Theresa May insists she can still strike Brexit deal that secures 'broad support' in Northern Ireland
Theresa May will today insist that she can still achieve a Brexit deal that commands "broad support" in Northern Ireland as she searches for alternatives to the agreement's controversial backstop.
The Prime Minister will kick off a two-day visit to the country by acknowledging that uncertainty over Britain's plans to leave the EU are "concerning" for the people living there.
But she will vow to "deliver for the people of Northern Ireland" as she presses the European Union to agree changes to the plan to avoid a hard Irish border.
The trip comes amid ongoing anger from Northern Ireland's DUP at the "toxic" backstop, which will keep the UK tied to a customs union with the EU if it is triggered.
In a speech today, Mrs May will say: "I know this is a concerning time for many people here in Northern Ireland.
"But we will find a way to deliver Brexit that honours our commitments to Northern Ireland that commands broad support across the community in Northern Ireland and that secures a majority in the Westminster parliament, which is the best way to deliver for the people of Northern Ireland.
"As we do so, I hope we can also take steps to move towards the restoration of devolution - so that politicians in Northern Ireland can get back to work on the issues that matter to the people they represent.
"For ultimately, the measure of this moment in Northern Ireland's history must be more than whether we avoid a return to the challenges of the past.
"It must be how, together, we move forwards to shape the opportunities of the future.
"As Prime Minister of the United Kingdom, it is a profound honour and duty to play my part in shaping that future and to do my utmost to support the peace, prosperity and progress that can give the people of Northern Ireland, the brightest future for generations."
But DUP leader Arlene Foster, who will meet Mrs May for talks in Belfast, repeated her longstanding objections to the backstop, which she warned "drives a coach and horses" through the historic Good Friday Agreement's "principle of consent".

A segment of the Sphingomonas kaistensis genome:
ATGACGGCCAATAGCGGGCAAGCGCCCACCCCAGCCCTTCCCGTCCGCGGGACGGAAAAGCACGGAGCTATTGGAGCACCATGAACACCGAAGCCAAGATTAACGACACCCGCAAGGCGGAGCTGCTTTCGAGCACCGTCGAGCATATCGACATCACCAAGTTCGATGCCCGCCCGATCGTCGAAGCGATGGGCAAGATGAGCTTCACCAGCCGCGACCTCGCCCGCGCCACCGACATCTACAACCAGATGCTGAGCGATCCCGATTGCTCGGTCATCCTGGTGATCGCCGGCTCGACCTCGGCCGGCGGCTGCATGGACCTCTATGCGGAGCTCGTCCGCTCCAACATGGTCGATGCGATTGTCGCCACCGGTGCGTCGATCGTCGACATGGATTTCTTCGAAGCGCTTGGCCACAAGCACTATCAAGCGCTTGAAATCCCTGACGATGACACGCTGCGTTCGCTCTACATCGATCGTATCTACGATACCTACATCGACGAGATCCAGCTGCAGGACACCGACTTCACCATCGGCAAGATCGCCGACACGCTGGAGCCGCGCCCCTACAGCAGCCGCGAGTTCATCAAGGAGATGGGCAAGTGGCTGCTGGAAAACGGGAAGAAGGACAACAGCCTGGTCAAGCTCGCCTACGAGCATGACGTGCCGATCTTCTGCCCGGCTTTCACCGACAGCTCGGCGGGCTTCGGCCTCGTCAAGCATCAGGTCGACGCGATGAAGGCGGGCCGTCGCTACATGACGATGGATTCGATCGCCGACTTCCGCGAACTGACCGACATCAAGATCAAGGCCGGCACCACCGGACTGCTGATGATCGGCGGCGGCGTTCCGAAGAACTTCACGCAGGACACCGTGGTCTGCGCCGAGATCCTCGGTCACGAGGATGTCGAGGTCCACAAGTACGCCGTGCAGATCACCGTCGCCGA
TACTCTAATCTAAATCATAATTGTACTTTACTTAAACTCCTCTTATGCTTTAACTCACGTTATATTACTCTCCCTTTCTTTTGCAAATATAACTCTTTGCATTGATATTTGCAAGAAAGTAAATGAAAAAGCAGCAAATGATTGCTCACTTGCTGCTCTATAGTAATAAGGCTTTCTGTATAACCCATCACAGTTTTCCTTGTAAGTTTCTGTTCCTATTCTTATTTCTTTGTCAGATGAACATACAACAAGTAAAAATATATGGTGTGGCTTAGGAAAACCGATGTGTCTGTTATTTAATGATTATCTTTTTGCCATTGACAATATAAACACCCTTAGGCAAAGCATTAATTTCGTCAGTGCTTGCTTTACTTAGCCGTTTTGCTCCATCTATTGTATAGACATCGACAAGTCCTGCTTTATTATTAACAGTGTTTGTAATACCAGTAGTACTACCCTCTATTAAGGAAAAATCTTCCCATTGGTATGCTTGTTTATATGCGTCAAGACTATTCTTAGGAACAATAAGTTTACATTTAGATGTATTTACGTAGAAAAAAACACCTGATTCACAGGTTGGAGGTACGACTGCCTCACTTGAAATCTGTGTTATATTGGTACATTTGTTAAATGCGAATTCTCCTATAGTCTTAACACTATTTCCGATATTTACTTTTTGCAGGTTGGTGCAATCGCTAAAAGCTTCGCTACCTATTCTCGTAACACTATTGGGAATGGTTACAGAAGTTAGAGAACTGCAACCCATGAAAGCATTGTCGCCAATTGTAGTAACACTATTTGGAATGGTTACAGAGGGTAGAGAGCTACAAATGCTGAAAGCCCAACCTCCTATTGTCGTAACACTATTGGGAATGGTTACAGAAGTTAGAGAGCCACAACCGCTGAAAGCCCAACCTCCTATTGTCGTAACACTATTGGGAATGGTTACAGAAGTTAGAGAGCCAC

She said: "Parliament has spoken. A majority has rejected the current backstop.
"The European Union must now accept the need for the Withdrawal Agreement to be reopened. The toxic backstop must be dealt with."
The Prime Minister's visit comes as former Remain and Leave-backing Tory MPs continued talks aimed at thrashing out an alternative Brexit plan that would avoid the need for the backstop to be triggered.
In a statement issued after the meeting to discuss the so-called 'Malthouse Compromise', a spokesman for the Department for Exiting the European Union said: "Discussions were detailed and constructive and the first step of a process to find common ground on the issue of the backstop.
"There will be subsequent meetings tomorrow and coming days."
But Ireland's Deputy Prime Minister Simon Coveney dismissed efforts to find an alternative to the arrangement as "wishful thinking".
He said: "The Irish protocol in the Withdrawal Agreement already allows for alternative arrangements or alternative solutions to the backstop and if they're there they can replace the backstop.
"The problem is that none of those ideas around alternative arrangements stand up to scrutiny, we have certainly not seen any that have."
Mrs May is meanwhile facing the prospect of a fresh challenge to the backstop, with Lord Trimble - the former Northern Irish First Minister who was instrumental in drawing up the Good Friday Agreement - launching legal proceedings against the Government to try and kill off the plan.
A spokesperson told Reuters: "The Nobel Peace Prize winner and architect of the Good Friday Agreement plans to initiate judicial review proceedings to ensure that the Protocol is removed from the Withdrawal Agreement."